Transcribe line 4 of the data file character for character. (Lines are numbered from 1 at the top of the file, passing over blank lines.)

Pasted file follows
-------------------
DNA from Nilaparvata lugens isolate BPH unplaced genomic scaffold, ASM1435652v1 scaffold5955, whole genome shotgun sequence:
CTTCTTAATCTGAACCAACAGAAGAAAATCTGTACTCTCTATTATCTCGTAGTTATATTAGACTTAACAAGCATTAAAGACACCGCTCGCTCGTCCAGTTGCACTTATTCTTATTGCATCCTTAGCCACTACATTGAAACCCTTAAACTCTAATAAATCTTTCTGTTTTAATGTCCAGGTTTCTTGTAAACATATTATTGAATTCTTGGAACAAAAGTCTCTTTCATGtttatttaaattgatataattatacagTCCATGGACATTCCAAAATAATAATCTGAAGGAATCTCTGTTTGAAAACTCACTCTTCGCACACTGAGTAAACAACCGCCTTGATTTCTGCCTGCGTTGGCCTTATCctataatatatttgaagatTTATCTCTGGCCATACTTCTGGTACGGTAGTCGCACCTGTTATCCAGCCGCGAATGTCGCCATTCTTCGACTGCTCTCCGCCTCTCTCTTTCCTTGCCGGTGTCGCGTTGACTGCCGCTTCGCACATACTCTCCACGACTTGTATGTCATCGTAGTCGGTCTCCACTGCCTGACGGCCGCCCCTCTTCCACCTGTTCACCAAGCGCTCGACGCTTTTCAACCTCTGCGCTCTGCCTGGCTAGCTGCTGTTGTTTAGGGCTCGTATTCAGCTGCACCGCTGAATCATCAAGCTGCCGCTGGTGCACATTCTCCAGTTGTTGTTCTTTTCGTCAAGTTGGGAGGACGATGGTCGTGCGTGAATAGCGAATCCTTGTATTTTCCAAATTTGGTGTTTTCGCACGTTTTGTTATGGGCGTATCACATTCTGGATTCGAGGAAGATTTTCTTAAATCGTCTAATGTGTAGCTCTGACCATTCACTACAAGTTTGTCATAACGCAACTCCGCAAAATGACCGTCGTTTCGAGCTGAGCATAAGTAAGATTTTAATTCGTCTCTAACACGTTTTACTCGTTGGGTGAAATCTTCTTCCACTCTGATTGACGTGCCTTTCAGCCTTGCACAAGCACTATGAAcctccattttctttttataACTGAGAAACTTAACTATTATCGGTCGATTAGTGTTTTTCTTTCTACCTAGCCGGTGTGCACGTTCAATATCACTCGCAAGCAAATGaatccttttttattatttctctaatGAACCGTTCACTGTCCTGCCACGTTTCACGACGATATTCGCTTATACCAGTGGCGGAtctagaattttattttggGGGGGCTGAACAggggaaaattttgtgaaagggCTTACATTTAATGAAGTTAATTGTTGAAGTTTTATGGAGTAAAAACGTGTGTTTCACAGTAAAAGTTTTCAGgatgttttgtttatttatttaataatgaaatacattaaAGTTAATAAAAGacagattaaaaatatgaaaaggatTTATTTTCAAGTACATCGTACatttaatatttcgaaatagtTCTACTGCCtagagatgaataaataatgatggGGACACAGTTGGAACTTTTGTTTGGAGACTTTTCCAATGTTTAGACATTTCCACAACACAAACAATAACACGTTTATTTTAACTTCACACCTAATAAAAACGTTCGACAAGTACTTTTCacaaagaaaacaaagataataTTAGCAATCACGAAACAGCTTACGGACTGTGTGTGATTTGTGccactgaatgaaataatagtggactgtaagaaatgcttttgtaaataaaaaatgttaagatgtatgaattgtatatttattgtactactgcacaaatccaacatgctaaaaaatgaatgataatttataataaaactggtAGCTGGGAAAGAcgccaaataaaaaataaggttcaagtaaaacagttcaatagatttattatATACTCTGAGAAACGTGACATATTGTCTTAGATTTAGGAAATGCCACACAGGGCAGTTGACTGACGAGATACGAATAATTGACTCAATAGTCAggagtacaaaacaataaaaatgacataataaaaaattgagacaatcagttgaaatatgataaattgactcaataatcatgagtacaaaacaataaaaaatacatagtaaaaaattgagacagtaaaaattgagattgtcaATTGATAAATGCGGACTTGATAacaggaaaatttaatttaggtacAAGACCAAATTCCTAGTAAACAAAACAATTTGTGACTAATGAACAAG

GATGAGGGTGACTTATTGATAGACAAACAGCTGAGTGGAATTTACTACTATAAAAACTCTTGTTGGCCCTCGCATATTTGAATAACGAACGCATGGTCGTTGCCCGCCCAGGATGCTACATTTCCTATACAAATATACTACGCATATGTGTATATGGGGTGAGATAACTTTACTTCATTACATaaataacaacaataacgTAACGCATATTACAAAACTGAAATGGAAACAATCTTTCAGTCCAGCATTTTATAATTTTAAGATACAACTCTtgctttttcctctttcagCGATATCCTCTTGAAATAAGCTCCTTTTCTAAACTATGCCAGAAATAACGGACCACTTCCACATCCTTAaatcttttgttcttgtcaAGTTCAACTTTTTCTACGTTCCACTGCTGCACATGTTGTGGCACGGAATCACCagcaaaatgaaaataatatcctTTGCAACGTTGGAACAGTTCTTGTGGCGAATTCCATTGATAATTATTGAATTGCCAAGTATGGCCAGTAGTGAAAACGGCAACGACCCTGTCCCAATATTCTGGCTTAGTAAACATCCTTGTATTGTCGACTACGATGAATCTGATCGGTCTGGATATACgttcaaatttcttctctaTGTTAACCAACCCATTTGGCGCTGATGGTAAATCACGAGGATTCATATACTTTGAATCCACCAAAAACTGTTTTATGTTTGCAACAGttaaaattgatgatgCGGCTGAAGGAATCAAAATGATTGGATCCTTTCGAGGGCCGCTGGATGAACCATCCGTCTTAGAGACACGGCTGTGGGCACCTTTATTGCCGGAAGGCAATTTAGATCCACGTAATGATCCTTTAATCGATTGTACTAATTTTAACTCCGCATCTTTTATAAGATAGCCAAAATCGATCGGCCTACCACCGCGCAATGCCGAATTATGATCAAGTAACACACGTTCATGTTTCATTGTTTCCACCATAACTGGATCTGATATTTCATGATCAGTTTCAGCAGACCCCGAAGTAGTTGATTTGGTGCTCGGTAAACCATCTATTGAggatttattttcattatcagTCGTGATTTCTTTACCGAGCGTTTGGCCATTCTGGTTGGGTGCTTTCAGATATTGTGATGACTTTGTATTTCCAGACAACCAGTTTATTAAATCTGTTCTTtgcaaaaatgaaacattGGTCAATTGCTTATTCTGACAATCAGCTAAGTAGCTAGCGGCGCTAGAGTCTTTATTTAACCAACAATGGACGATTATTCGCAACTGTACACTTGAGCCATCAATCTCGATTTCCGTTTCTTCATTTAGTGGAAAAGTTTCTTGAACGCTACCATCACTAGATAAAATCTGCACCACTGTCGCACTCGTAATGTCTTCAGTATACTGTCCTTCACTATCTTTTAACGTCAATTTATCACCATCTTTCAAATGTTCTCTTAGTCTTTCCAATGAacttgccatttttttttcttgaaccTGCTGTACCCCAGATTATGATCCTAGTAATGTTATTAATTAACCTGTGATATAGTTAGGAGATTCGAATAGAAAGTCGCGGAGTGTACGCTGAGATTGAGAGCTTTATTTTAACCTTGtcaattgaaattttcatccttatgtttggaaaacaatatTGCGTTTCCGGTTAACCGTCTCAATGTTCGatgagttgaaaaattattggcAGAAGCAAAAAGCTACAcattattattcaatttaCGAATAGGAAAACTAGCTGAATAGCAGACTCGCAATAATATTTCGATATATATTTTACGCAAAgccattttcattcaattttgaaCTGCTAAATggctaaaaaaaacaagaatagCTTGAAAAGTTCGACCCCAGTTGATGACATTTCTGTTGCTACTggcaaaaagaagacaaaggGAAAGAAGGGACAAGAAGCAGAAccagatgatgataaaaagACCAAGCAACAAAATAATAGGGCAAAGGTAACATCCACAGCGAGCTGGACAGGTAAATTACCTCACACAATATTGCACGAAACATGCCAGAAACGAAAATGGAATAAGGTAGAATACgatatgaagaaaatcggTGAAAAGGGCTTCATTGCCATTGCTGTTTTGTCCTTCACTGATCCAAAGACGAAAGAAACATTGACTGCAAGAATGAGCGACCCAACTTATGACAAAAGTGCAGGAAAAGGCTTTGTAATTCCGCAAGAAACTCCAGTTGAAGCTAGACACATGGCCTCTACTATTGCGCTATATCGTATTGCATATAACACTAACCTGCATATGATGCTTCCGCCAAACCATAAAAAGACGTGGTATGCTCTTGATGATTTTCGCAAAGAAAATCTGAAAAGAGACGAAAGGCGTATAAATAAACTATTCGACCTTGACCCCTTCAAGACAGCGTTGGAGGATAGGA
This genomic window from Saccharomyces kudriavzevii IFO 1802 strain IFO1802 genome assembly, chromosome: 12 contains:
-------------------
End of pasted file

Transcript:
This genomic window from Saccharomyces kudriavzevii IFO 1802 strain IFO1802 genome assembly, chromosome: 12 contains: